Regeneron Pharmaceuticals issued fourth-quarter results that were stronger than our estimates as well as market forecasts. Total revenue rose 13% from a year earlier to $2.17 billion, propelled by U.S. EYLEA® revenue that grew 13% for the quarter and advanced 14% for the full year. Dupixent® revenue growth was also strong and increased 136% on a global basis in the fourth quarter. Despite a notable increase in operating expenses from drug pipeline expansion and launch investments, full-year earnings climbed 4%. In addition, management conducted its first stock repurchase in the fourth quarter, buying back $250 million worth of shares. Later, news surfaced that BEOVU®, developed by Novartis as a competitor product to EYLEA, was found to cause serious side effects. Investors reacted favorably to market analysts’ reports that this development effectively negates BEOVU’s ability to meaningfully compete with EYLEA. Furthermore, Regeneron has made progress creating a medication to treat coronavirus. With Sanofi, it has entered into a clinical trial program for KEVZARA®, which targets patients diagnosed with severe disease conditions. We are hopeful that Regeneron’s efforts can produce positive outcomes.

Fourth-quarter earnings results from Netflix included paid net additions of 8.8 million, which had exceeded management’s guidance for 7.6 million net additions for the quarter, and for the full year, net additions amounted to 27.8 million. Notably, all regions outside of the U.S. and Canada realized subscription additions in the fourth quarter. Fourth-quarter revenue grew 23% in the U.S. and 40% internationally (not adjusted for currency), which met market forecasts. For the full-year period, earnings margins expanded 300 basis points to 13%, and management reiterated guidance for another 300 basis point expansion in 2020. At the time of the earnings release and prior to the coronavirus pandemic, the company issued expectations for 7 million paid net additions in the first quarter. We continue to believe that Netflix is well positioned for future growth.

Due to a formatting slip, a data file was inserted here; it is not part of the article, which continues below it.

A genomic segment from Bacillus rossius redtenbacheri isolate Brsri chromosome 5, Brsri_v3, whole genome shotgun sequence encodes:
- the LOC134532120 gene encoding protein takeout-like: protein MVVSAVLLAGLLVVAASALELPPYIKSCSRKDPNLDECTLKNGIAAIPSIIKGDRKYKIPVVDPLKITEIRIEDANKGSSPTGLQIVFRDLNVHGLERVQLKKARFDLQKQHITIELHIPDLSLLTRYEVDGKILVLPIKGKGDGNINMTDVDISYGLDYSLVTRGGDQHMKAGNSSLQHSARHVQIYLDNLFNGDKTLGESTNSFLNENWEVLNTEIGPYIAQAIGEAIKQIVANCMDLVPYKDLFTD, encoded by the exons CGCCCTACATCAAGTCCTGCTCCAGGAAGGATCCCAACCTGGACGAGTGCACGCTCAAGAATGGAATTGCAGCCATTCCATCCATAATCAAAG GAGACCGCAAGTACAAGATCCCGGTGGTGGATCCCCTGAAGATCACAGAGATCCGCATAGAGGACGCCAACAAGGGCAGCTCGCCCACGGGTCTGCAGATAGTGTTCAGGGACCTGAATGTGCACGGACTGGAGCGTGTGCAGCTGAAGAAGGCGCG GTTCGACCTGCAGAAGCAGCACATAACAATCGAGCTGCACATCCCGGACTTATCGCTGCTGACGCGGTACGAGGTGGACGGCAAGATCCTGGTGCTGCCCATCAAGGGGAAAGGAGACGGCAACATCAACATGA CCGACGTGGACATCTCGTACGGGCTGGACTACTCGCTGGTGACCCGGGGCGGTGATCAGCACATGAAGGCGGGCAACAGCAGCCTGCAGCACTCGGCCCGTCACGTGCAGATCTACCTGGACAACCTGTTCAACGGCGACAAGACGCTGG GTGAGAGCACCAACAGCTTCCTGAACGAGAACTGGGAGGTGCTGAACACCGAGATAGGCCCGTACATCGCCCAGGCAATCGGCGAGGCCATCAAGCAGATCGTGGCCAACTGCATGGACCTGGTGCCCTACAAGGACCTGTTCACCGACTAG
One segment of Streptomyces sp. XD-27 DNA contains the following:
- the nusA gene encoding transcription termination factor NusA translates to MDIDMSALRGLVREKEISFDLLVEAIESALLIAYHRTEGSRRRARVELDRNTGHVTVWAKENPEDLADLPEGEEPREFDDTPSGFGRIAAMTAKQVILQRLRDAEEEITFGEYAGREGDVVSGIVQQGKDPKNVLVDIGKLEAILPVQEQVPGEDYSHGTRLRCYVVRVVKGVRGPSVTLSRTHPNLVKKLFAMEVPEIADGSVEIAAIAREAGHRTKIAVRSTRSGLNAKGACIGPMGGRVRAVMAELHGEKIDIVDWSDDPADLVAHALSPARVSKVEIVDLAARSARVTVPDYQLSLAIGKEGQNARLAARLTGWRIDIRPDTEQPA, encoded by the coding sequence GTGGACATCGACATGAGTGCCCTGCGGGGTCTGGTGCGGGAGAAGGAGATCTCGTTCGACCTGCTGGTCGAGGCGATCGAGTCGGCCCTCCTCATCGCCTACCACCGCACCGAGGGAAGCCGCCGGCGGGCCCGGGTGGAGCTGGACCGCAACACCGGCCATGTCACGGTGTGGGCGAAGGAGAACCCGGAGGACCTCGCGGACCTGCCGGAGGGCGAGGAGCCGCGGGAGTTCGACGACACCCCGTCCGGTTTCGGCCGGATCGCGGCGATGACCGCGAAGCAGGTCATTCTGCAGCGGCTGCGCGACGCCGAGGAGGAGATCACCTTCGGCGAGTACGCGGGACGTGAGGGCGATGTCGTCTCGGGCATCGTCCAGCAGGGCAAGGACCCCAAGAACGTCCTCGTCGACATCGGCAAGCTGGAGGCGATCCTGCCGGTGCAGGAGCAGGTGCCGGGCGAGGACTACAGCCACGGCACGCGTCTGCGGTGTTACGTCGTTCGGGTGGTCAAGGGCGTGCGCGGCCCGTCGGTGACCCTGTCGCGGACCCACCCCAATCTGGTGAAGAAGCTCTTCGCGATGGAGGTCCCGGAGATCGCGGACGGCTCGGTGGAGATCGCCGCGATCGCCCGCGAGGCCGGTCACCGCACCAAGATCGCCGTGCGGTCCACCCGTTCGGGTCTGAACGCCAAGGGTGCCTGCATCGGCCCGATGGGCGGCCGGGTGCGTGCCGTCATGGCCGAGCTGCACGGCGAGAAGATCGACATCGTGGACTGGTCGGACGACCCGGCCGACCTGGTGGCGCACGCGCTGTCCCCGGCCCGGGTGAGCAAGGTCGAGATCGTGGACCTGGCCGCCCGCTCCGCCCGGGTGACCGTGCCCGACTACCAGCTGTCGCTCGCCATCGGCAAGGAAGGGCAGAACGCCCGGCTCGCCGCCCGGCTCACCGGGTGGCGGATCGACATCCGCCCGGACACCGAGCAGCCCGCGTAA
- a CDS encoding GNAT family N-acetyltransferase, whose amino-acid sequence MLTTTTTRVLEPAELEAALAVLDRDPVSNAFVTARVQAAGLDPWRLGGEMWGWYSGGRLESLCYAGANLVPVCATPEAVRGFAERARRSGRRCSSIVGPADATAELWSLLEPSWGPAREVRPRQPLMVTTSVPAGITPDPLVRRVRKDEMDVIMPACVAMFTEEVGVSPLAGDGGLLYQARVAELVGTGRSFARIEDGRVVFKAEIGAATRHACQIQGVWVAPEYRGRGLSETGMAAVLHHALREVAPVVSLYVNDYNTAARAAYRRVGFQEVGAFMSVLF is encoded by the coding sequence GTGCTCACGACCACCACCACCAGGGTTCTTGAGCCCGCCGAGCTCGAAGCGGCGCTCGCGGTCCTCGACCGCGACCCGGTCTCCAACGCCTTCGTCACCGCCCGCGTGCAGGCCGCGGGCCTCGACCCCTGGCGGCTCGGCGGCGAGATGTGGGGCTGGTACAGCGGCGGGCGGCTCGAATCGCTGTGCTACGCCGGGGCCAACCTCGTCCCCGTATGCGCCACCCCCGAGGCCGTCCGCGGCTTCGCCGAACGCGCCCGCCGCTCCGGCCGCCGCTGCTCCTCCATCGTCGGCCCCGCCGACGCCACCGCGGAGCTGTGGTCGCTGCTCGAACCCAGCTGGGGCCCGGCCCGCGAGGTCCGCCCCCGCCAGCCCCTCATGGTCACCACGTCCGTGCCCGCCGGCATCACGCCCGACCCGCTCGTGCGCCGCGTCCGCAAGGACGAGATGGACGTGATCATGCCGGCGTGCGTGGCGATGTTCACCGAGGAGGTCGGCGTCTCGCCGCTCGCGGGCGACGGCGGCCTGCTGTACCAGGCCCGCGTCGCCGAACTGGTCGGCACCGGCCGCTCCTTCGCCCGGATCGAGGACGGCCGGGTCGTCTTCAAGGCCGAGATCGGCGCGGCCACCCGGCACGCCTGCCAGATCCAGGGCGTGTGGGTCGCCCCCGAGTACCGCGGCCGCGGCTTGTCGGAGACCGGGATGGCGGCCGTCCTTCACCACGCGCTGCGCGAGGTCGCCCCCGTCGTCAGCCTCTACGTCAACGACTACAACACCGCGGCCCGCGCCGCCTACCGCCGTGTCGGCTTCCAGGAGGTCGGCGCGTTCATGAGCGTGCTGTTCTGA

Pinterest’s share price rose during the quarter. This company is an online communication services company that serves as a personal discovery engine. We believe Pinterest is in the early stages of its monetization plan and we like that it differentiates itself from other social networking platforms as its user base of more than 300 million actively seeks relevant content. Pinterest provides users with access to products and services available to purchase, while its advertisers display products and services to a more captive audience than do traditional social networking platforms. We think it is notable that the company generates revenue not by trying to keep users on the platform as long as possible with advertisements, but rather by providing users the information they are seeking that naturally includes advertisements, which aligns the objectives of both users and advertisers. In our assessment, Pinterest offers investor upside potential.

Bottom Performers: